As a nonprofit driven by building business as a force for good, we know that capital is a component of building not just wealth, but also the social, environmental, and economic well-being that we and our partners pursue.
One source for capital is Ecotrust CDE. In 2005, we formed Ecotrust CDE to support the innovation we were seeing in the region. Although its creation is an unusual step for a nonprofit organization, we saw the need for a full range of capital–public, private, and philanthropic–to accomplish large impact projects.
“We also want to enable growth for businesses that generate economic value, such as jobs; community revitalization; and ecological restoration.”
A Community Development Entity (CDE) is an entity designated by the Community Development Financial Institutions Fund to assist with public-private investments in low-income communities. We, through Ecotrust CDE, pushed this definition further–we also want to enable growth for businesses that generate economic value, such as jobs; community revitalization; and ecological restoration.
Since its establishment, Ecotrust CDE, in partnership with private businesses and Tribal governments, has issued $277 million in New Markets Tax Credits (NMTC) to support 27 projects. Ecotrust CDE prioritizes working with people of color-controlled and -owned entities, including Tribal organizations. We recognize that these partnerships are important in the work to ultimately shift capital and power. Additionally, Ecotrust CDE’s work includes rural areas, where economic and community needs are great, as are the possibilities for environmental restoration and progression of working lands. And, Ecotrust CDE supports our other mission-aligned work. Fees earned from Ecotrust CDE not only go toward sustaining itself, but they also fund our non-profit programs and other mission-related investments.
So what does that look like in practice? Here are a few of our current projects that exemplify the triple-bottom-line benefits that can be achieved through NMTC investments.
For years, the Kalispel Tribe near Usk, Wash. relied on a lagoon treatment system for wastewater processing. Over time, the aging facility began experiencing overtopping of the lagoons, which can significantly impact public and environmental health. As a result, the Tribe was required to use capital that could otherwise have been invested in local projects to instead transport wastewater to a facility off the Reservation.
In 2014, the Kalispel Tribe partnered with Ecotrust CDE to secure NMTCs to provide capital for upgrades to their wastewater treatment facility. To-date, the Tribe has increased their wastewater treatment capacity from 4.6 million gallons to 12.95 million gallons, meeting the increased needs of residents and visitors alike. These upgrades also resulted in the creation of 25 construction jobs and 18 permanent jobs. Capital was also secured for the expansion of their buffalo preserve, enabling the Tribe to rehabilitate 18.96 acres with aeration, reseeding, and fertilization for buffalo pastures. The herd’s improvement parallels the increase in community health.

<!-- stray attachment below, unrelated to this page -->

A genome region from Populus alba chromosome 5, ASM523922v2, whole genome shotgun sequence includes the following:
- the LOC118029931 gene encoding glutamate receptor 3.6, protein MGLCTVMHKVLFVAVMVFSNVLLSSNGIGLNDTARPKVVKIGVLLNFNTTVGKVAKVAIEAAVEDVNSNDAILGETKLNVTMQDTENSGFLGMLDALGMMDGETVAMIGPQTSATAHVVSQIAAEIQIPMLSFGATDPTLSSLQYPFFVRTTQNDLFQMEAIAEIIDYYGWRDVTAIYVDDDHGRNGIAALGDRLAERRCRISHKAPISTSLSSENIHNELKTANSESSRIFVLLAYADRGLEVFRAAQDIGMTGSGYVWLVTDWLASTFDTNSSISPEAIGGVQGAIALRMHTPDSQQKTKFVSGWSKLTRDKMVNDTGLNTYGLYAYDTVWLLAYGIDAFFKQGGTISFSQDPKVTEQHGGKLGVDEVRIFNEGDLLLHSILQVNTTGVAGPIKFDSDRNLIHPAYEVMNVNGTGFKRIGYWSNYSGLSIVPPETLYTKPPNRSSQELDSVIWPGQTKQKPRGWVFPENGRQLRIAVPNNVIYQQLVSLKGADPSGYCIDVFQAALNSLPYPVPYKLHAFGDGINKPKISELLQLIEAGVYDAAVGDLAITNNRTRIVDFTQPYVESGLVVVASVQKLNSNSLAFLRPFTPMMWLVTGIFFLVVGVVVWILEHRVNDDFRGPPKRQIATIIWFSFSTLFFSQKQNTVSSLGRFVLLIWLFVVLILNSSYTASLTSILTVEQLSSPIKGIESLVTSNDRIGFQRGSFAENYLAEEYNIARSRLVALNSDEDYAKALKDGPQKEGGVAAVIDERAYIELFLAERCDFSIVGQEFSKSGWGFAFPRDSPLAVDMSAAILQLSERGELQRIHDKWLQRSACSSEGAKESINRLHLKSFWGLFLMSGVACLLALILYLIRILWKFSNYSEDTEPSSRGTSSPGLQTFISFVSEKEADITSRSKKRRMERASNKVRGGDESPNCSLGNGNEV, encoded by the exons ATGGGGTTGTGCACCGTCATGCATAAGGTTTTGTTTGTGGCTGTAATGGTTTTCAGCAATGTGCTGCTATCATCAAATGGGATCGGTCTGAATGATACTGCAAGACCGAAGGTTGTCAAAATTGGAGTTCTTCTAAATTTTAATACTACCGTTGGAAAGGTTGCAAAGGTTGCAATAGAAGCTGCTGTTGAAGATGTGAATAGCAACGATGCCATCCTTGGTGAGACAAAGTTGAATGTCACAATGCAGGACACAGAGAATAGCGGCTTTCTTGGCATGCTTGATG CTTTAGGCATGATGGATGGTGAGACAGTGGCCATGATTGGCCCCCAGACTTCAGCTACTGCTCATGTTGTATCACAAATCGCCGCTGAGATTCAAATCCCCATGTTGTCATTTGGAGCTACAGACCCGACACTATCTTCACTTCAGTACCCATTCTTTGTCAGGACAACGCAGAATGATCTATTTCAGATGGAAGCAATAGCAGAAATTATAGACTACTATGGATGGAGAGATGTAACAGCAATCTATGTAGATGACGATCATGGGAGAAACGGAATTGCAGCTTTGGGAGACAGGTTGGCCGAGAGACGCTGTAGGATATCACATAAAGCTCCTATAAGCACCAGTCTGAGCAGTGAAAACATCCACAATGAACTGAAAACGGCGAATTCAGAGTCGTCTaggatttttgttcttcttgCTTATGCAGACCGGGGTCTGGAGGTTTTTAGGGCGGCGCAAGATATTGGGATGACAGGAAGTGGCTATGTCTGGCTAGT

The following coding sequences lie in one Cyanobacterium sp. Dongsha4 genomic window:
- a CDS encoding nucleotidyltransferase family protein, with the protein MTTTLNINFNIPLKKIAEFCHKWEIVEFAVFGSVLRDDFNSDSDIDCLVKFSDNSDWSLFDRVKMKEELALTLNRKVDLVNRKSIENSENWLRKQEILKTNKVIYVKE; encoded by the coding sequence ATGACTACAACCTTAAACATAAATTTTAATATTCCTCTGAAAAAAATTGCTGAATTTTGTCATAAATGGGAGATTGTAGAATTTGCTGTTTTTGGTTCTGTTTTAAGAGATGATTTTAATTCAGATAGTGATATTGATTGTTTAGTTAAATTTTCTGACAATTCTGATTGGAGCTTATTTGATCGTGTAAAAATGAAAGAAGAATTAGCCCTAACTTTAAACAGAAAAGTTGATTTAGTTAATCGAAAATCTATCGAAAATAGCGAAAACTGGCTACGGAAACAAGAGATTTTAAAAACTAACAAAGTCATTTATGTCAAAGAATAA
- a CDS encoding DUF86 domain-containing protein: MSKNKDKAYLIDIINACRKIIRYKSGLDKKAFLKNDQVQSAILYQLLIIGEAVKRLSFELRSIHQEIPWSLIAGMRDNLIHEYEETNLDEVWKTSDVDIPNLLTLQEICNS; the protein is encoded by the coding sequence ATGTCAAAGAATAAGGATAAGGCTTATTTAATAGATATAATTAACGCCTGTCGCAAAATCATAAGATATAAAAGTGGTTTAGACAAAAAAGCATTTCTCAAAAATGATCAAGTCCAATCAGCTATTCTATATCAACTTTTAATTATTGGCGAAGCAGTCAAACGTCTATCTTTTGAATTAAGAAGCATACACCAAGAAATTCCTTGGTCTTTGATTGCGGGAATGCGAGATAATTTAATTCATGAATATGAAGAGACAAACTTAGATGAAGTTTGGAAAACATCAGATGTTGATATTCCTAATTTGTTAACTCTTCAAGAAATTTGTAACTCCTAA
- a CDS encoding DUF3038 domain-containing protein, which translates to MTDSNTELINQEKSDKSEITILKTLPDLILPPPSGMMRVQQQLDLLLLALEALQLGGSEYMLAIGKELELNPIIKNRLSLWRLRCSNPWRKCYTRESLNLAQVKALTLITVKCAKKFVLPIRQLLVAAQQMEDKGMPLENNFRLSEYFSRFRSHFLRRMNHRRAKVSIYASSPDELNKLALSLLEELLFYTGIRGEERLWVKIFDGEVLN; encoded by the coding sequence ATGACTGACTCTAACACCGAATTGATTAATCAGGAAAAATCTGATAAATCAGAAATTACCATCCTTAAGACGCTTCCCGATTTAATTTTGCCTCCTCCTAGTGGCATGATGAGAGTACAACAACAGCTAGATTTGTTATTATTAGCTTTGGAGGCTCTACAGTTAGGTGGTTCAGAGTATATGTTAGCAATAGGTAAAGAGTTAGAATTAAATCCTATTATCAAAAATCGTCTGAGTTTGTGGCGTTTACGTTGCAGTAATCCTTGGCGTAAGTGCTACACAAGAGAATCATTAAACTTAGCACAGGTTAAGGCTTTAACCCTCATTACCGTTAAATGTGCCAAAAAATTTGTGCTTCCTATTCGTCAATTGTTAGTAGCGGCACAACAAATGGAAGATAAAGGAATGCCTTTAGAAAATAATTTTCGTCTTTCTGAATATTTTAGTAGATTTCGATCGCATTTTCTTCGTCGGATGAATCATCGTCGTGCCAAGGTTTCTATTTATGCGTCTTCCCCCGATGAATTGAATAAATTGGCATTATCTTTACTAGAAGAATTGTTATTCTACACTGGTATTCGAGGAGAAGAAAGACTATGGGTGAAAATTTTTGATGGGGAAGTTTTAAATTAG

Fry Foods was a food-processing facility in Ontario, Ore, where the unemployment rate is higher than the state average and one in four people live below the federal poverty line. Fry Foods was a key customer for mid-size agriculture in the region and one of the largest local employers. The facility closure in 2012 caused significant impact to the region, with the loss of 240 jobs.
In 2015, Ecotrust CDE worked alongside partners to reopen Fry Foods. Reopening the facility enabled the creation of 134 construction jobs and resulted in important upgrades. Today, the facility has added 108 full-time permanent jobs and growing. Employees receive health benefits, paid time off, and access to job training programs, that include classes in English as a second language and Microsoft Suite, as well as training in welding work. Reinstating Fry Foods, whose products go out across the country, catalyzes an economic boost to the local area.
Navajo Tribal Utility Authority
An estimated 15,000 homes and 60,000 people–mostly elders and young children–were without electricity in the Navajo Nation, in 2018.
In November of that year, Ecotrust CDE and the Navajo Nation completed the Navajo Tribal Utility Authority (NTUA) NMTC transaction. NMTC equity was used for the construction of a substation that connects more Navajo Nation households to the recently completed Kayenta Solar Facility, a 27.3 MW solar farm.
This investment resulted in 30 full-time construction jobs, 70% of which were filled by low-income people and/or people of color, and four permanent jobs, all of which were at living wage with benefits. The substation also allows for the expansion of the Tribe’s solar farm and increases their electric grid capacity. For every household added to the grid, the quality of life, potential to succeed at school, and connection to jobs and community increases. And for every new Navajo Power household, the Tribe moves further away from coal, its previous power source and economic driver, toward a resource that is renewable and abundant.
We have seen over and over the economic, social, and environmental revitalization that can occur when communities and businesses can access the capital and advisory support they need to put ideas into action. Ecotrust CDE’s work continues to identify partners and projects with this potential and move capital into their hands. We are proud to be part of the work that our partners have achieved and look forward to the future possibilities that NMTC can enable.
Top photo: Lumber stacked high at Ochoco Lumber Company, a project which has since concluded its seven-year partnership with Ecotrust CDE. Photo courtesy of EFM.